Teaching Number Sense, Grade 1
Number sense encompasses a wide range of skills, including being able to make estimates and to think and reason flexibly.
In these lessons, children build their understanding of counting, number relationships, and landmark numbers. They also develop computation strategies, further their understanding of composing and decomposing numbers, and develop a beginning sense of place value.
This book is part of the Teaching Number Sense, Complete Series.
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Review by Michele Repass, first-grade teacher at Falmouth Elementary in Stafford County, Virginia. From the Summer 2007 issue of Intersection, a newsletter of the ExxonMobil Foundation and the National Council of Teachers of Mathematics (NCTM). Reprinted with permission from Intersection, © 2007, by ExxonMobil Corporation.
What does it mean for a student to have number sense? Chris Confer attempts to answer this question and give teachers ideas for developing it in her book, Teaching Number Sense, Grade 1. She notes that children need time to develop their understanding of numbers and emphasizes that a child’s abilities are completely dependent on his math experiences. Confer’s constructivist approach gives teachers hope that number sense can indeed be built!
In the introduction, Confer outlines the basic concepts students need in order to have number sense. Students in first grade need to be able to count, recognize number relationships, compose and decompose numbers, and use the following landmark numbers: 5, 10 and 20. Confer explains that students should use the strategies that work best for them. She believes that teachers in the primary grades should take the time to allow their students to construct foundational understandings about numbers for themselves. Confer wants teachers to use her book as a guide to help build a classroom of students who can use number sense to “use what they know to figure out what they don’t know.”
The book is divided into five sections, each with lessons focusing on a different aspect of building number sense. Each lesson follows the same format, beginning with a brief overview, materials list and a suggested time allotment. Confer then provides step-by-step teaching directions and ideas for assessment. The reader is guided through the entire process of setting up the lesson. Tips are given for preparing materials ahead of time, introducing students to the activity, placing students in groups and then circulating and interacting with students. Confer advocates allowing students to work with the same math buddy for an extended time. She believes this helps them delve more deeply into the math behind the different activities. The most user-friendly section of each lesson is the realistic vignette that helps readers see and hear students as they explore the activity in an actual classroom.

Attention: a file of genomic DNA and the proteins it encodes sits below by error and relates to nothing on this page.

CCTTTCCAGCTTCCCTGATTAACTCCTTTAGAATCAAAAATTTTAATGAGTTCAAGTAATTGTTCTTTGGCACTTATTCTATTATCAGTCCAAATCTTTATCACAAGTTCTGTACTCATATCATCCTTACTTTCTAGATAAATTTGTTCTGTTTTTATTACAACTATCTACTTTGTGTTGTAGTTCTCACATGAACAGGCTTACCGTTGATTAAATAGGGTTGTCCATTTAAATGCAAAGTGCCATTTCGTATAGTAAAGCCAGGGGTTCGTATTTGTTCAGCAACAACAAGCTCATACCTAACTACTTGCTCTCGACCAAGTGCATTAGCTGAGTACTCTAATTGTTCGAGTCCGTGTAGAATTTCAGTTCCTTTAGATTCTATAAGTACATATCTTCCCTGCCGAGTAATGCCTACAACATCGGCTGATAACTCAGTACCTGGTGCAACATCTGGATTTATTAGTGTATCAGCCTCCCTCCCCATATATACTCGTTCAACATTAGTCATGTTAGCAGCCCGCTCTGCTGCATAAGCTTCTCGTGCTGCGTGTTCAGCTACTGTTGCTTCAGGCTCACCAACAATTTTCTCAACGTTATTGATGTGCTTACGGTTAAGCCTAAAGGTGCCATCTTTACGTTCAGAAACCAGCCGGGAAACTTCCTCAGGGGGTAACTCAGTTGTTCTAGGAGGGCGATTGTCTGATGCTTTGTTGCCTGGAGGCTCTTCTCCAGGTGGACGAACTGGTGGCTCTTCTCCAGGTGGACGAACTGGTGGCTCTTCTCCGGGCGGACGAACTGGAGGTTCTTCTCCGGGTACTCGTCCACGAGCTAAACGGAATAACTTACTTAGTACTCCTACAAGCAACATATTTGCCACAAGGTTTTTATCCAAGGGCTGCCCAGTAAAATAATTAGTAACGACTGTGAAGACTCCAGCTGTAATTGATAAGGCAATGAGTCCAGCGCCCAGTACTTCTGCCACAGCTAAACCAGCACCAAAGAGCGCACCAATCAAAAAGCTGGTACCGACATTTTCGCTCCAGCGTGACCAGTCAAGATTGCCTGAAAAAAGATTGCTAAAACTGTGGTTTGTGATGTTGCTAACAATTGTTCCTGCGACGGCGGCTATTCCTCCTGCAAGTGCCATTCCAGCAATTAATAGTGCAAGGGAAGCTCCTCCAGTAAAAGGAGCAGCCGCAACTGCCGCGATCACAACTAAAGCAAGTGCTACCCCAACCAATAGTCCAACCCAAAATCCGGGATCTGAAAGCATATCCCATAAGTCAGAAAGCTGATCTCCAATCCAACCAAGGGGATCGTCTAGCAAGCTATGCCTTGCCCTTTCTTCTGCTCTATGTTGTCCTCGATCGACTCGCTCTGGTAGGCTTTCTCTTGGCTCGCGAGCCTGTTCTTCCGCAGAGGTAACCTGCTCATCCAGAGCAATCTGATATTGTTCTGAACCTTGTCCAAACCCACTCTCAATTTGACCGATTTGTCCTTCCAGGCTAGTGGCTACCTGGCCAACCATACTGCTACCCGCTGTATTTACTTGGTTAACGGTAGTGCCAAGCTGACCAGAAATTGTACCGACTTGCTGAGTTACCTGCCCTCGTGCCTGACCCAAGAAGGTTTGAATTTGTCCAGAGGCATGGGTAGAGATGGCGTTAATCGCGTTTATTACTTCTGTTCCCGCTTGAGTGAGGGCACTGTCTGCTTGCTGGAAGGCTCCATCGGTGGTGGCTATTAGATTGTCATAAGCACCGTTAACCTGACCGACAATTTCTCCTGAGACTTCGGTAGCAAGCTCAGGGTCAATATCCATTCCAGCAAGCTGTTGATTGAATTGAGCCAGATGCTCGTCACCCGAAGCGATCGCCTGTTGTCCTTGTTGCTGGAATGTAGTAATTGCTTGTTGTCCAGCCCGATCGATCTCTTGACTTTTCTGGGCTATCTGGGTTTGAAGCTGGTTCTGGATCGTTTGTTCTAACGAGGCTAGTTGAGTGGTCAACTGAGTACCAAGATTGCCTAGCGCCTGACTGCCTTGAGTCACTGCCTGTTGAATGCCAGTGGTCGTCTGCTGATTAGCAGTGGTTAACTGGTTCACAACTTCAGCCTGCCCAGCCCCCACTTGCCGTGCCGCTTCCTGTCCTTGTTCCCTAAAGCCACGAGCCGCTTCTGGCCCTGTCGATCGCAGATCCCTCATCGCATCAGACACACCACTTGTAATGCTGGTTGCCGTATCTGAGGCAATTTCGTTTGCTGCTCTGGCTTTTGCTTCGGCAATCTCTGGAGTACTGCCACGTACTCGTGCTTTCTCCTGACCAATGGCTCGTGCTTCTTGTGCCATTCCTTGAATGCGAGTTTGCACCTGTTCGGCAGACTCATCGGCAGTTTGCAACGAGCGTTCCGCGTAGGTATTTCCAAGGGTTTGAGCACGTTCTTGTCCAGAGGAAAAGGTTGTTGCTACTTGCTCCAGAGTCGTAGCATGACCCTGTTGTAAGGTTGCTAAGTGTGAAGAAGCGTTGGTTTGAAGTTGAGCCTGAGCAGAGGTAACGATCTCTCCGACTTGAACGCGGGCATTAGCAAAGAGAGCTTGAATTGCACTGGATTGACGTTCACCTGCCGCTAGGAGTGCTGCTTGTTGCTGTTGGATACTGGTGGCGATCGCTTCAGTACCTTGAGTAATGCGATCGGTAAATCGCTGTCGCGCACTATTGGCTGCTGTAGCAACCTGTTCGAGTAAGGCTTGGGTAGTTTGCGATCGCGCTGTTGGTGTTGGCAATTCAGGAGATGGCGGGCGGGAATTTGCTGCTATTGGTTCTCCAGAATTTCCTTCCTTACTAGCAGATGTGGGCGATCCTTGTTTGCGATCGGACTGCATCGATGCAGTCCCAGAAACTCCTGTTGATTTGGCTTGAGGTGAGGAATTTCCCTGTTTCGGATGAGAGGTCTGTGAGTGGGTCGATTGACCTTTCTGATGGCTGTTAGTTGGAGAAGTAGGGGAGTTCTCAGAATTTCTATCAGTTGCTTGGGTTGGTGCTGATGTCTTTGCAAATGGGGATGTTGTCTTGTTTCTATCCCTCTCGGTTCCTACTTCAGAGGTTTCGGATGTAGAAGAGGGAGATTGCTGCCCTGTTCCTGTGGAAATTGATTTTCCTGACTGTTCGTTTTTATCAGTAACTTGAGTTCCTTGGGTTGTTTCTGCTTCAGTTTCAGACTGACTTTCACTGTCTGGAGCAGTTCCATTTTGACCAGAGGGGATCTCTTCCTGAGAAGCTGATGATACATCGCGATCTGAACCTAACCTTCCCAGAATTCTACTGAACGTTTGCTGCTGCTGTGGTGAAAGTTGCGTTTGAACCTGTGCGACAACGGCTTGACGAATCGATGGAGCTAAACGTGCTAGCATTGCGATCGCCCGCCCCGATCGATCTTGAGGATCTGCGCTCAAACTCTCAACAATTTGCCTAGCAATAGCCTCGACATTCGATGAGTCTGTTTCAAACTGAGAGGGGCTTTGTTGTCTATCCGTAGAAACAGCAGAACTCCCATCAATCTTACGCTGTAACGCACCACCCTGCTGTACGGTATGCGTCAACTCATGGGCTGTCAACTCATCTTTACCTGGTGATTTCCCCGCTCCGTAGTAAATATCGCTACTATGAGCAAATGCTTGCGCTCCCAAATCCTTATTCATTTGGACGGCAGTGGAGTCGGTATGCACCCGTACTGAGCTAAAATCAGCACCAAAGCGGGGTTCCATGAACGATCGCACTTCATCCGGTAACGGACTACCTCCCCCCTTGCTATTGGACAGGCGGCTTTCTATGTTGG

Confer has developed 19 classroom tested activities that involve students in hands-on explorations to develop their number sense. The lessons use various manipulatives, including dice, two-color counters, bean counters, pattern blocks, number lines, and Unifix cubes. Numerous recording sheets are also used, each of which is included in the Blackline Masters section of the book. Several lessons also encourage the use of literature to introduce the mathematical concept.
Chris Confer has succeeded in writing an easy-to-read book that provides teachers with many options for developing their students’ number sense. The lessons are easy to implement and lead to authentic conversations with students about their understandings of how numbers work. Confer believes that true learning only occurs when children are provided with multiple exposures to a new mathematical concept. Her book is an excellent vehicle for this mode of instruction.